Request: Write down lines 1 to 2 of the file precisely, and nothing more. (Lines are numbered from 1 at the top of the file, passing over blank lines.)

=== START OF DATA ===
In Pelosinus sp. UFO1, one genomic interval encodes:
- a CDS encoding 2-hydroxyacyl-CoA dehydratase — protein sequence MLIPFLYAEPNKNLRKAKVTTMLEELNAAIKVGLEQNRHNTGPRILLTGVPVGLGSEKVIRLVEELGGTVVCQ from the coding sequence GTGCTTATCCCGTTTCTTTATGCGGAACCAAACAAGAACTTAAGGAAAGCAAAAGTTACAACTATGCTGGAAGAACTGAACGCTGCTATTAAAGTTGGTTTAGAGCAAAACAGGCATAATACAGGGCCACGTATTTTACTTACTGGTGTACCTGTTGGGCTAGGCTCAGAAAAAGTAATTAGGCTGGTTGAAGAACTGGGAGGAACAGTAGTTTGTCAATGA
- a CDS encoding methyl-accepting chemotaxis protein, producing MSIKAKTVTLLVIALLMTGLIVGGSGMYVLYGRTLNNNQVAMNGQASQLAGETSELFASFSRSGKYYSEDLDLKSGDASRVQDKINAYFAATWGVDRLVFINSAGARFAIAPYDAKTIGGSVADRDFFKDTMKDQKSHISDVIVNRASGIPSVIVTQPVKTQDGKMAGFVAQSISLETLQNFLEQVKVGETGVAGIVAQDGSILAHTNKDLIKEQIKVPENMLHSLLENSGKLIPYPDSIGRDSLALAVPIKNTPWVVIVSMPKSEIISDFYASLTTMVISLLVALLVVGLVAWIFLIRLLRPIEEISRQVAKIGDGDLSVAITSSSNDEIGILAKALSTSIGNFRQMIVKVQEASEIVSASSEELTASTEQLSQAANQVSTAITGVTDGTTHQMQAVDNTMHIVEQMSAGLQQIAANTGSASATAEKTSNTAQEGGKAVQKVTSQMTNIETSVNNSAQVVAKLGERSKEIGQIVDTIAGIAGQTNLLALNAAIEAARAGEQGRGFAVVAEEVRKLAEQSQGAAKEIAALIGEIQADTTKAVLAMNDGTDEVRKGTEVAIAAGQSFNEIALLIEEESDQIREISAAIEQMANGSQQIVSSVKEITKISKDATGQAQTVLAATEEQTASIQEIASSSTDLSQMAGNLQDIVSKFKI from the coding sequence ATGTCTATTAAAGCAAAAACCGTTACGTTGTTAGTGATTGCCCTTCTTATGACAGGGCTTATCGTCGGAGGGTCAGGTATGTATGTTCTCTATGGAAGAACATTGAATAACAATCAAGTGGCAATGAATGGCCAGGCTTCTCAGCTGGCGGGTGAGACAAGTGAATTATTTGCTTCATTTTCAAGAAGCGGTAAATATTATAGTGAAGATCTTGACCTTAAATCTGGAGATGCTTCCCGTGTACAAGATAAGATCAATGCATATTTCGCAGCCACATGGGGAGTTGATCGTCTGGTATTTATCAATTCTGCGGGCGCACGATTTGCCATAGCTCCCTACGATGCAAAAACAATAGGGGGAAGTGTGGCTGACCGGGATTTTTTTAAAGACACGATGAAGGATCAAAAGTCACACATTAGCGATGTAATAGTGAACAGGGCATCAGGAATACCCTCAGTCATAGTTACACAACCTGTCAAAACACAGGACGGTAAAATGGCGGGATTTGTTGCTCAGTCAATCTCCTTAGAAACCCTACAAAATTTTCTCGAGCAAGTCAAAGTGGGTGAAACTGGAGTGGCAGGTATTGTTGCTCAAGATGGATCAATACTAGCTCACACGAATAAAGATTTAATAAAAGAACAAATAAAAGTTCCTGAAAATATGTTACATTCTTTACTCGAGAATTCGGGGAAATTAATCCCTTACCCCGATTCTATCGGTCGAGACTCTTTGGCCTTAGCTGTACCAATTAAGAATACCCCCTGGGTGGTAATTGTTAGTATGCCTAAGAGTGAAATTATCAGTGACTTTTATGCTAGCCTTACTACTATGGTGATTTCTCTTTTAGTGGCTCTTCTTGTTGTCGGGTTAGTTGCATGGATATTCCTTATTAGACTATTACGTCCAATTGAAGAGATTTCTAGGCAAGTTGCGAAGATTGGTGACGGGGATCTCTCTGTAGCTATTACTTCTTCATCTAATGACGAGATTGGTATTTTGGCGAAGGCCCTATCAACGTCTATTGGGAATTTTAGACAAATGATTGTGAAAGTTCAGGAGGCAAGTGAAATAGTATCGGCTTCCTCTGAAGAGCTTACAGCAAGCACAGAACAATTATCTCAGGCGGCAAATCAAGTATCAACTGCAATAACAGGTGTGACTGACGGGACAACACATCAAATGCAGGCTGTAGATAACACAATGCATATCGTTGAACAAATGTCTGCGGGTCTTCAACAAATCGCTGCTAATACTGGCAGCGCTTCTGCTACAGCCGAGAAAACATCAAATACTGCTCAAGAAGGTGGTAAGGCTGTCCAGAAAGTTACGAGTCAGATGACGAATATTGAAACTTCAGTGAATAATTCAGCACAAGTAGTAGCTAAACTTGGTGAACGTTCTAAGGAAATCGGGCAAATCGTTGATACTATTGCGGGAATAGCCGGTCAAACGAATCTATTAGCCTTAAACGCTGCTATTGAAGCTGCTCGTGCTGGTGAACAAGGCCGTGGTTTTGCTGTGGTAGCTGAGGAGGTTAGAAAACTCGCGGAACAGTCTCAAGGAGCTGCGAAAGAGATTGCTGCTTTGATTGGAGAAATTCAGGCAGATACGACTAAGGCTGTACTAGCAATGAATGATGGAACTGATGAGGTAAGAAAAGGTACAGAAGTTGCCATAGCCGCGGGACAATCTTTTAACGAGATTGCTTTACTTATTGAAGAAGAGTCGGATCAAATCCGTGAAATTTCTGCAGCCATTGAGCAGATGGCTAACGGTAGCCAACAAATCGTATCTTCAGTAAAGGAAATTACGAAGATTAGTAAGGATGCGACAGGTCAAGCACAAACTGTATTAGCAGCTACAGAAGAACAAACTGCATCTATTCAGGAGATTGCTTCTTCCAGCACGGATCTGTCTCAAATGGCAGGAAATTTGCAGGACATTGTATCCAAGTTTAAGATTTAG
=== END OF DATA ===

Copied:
In Pelosinus sp. UFO1, one genomic interval encodes:
- a CDS encoding 2-hydroxyacyl-CoA dehydratase — protein sequence MLIPFLYAEPNKNLRKAKVTTMLEELNAAIKVGLEQNRHNTGPRILLTGVPVGLGSEKVIRLVEELGGTVVCQ from the coding sequence GTGCTTATCCCGTTTCTTTATGCGGAACCAAACAAGAACTTAAGGAAAGCAAAAGTTACAACTATGCTGGAAGAACTGAACGCTGCTATTAAAGTTGGTTTAGAGCAAAACAGGCATAATACAGGGCCACGTATTTTACTTACTGGTGTACCTGTTGGGCTAGGCTCAGAAAAAGTAATTAGGCTGGTTGAAGAACTGGGAGGAACAGTAGTTTGTCAATGA